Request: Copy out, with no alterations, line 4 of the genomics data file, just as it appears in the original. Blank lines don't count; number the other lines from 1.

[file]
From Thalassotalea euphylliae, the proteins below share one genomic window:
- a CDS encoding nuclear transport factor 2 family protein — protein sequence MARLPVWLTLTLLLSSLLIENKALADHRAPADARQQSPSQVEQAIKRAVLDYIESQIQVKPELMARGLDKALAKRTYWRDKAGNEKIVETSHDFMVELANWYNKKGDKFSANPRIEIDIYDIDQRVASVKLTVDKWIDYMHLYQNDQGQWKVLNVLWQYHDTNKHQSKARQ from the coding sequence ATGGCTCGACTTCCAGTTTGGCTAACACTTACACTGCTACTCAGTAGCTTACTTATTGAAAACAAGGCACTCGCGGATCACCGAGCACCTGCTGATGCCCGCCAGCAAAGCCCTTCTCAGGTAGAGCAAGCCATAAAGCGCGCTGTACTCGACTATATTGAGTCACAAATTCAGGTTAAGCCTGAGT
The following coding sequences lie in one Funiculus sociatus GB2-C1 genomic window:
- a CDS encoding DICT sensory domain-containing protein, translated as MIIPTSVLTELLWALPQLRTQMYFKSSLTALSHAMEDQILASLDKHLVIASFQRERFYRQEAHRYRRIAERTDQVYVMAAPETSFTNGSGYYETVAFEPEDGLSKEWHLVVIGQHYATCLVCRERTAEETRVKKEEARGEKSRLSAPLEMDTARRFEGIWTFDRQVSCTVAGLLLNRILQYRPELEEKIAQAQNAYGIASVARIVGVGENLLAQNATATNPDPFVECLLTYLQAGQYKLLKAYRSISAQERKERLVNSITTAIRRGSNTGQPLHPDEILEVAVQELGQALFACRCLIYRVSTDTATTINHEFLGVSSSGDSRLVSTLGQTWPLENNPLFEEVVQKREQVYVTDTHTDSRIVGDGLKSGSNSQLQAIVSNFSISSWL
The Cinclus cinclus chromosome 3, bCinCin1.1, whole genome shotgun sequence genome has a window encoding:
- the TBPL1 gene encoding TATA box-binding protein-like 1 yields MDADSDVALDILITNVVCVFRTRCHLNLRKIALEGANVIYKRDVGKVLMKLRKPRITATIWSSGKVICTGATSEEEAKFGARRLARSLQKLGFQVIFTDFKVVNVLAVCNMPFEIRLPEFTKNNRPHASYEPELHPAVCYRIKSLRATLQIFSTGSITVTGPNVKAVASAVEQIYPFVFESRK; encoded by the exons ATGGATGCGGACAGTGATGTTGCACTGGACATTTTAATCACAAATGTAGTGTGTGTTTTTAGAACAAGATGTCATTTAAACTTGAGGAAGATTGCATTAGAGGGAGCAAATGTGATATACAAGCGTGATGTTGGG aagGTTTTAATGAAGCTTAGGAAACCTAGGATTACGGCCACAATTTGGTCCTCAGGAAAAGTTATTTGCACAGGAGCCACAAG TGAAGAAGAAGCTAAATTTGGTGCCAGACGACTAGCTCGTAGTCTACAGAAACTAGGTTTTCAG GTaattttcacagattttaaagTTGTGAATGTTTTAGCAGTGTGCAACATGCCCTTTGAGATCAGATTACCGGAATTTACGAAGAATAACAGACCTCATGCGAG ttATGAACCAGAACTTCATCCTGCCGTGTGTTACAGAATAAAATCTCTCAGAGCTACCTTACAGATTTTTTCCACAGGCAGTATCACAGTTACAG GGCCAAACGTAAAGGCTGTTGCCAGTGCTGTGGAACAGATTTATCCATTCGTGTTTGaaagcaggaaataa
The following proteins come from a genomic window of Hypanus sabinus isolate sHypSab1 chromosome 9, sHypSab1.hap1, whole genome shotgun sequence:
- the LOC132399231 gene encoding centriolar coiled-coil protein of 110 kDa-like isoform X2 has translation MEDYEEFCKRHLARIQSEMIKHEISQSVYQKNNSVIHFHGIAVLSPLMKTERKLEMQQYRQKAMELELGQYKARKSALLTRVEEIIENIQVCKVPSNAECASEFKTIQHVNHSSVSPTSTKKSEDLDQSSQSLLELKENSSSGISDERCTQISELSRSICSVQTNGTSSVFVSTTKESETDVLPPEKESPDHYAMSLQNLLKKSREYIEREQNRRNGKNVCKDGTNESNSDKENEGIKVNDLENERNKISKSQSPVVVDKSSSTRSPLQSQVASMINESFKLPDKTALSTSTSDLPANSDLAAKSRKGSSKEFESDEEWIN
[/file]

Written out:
- a CDS encoding DICT sensory domain-containing protein, translated as MIIPTSVLTELLWALPQLRTQMYFKSSLTALSHAMEDQILASLDKHLVIASFQRERFYRQEAHRYRRIAERTDQVYVMAAPETSFTNGSGYYETVAFEPEDGLSKEWHLVVIGQHYATCLVCRERTAEETRVKKEEARGEKSRLSAPLEMDTARRFEGIWTFDRQVSCTVAGLLLNRILQYRPELEEKIAQAQNAYGIASVARIVGVGENLLAQNATATNPDPFVECLLTYLQAGQYKLLKAYRSISAQERKERLVNSITTAIRRGSNTGQPLHPDEILEVAVQELGQALFACRCLIYRVSTDTATTINHEFLGVSSSGDSRLVSTLGQTWPLENNPLFEEVVQKREQVYVTDTHTDSRIVGDGLKSGSNSQLQAIVSNFSISSWL